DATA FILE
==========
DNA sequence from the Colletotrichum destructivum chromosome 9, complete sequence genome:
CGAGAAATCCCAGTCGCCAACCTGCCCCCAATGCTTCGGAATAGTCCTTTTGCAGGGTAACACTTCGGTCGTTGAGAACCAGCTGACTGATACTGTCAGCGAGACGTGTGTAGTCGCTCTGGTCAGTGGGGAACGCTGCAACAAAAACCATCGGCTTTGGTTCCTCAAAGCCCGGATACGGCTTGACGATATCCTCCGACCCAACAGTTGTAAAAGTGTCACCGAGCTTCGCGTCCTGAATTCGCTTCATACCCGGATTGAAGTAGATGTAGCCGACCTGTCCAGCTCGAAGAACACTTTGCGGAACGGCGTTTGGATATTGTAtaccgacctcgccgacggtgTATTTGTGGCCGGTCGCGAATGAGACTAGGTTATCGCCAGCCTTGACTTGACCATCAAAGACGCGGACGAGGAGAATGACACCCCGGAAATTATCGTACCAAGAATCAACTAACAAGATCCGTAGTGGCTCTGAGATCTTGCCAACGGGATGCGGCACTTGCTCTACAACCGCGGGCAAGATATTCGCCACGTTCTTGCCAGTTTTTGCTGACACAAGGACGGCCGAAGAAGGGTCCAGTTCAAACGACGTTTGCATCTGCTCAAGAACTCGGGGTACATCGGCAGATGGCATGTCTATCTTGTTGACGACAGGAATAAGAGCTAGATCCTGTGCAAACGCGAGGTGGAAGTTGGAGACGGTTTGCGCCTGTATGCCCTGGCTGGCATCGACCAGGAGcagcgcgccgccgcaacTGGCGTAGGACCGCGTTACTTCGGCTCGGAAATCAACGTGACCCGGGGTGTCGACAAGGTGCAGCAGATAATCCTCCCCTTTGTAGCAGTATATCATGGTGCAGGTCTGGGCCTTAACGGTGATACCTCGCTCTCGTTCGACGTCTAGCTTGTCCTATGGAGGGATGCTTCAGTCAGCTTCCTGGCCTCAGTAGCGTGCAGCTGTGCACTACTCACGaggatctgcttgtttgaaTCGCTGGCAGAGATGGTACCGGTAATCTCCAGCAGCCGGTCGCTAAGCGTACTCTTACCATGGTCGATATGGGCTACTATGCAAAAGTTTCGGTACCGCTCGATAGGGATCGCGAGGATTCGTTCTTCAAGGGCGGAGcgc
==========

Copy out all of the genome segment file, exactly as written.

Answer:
DNA sequence from the Colletotrichum destructivum chromosome 9, complete sequence genome:
CGAGAAATCCCAGTCGCCAACCTGCCCCCAATGCTTCGGAATAGTCCTTTTGCAGGGTAACACTTCGGTCGTTGAGAACCAGCTGACTGATACTGTCAGCGAGACGTGTGTAGTCGCTCTGGTCAGTGGGGAACGCTGCAACAAAAACCATCGGCTTTGGTTCCTCAAAGCCCGGATACGGCTTGACGATATCCTCCGACCCAACAGTTGTAAAAGTGTCACCGAGCTTCGCGTCCTGAATTCGCTTCATACCCGGATTGAAGTAGATGTAGCCGACCTGTCCAGCTCGAAGAACACTTTGCGGAACGGCGTTTGGATATTGTAtaccgacctcgccgacggtgTATTTGTGGCCGGTCGCGAATGAGACTAGGTTATCGCCAGCCTTGACTTGACCATCAAAGACGCGGACGAGGAGAATGACACCCCGGAAATTATCGTACCAAGAATCAACTAACAAGATCCGTAGTGGCTCTGAGATCTTGCCAACGGGATGCGGCACTTGCTCTACAACCGCGGGCAAGATATTCGCCACGTTCTTGCCAGTTTTTGCTGACACAAGGACGGCCGAAGAAGGGTCCAGTTCAAACGACGTTTGCATCTGCTCAAGAACTCGGGGTACATCGGCAGATGGCATGTCTATCTTGTTGACGACAGGAATAAGAGCTAGATCCTGTGCAAACGCGAGGTGGAAGTTGGAGACGGTTTGCGCCTGTATGCCCTGGCTGGCATCGACCAGGAGcagcgcgccgccgcaacTGGCGTAGGACCGCGTTACTTCGGCTCGGAAATCAACGTGACCCGGGGTGTCGACAAGGTGCAGCAGATAATCCTCCCCTTTGTAGCAGTATATCATGGTGCAGGTCTGGGCCTTAACGGTGATACCTCGCTCTCGTTCGACGTCTAGCTTGTCCTATGGAGGGATGCTTCAGTCAGCTTCCTGGCCTCAGTAGCGTGCAGCTGTGCACTACTCACGaggatctgcttgtttgaaTCGCTGGCAGAGATGGTACCGGTAATCTCCAGCAGCCGGTCGCTAAGCGTACTCTTACCATGGTCGATATGGGCTACTATGCAAAAGTTTCGGTACCGCTCGATAGGGATCGCGAGGATTCGTTCTTCAAGGGCGGAGcgc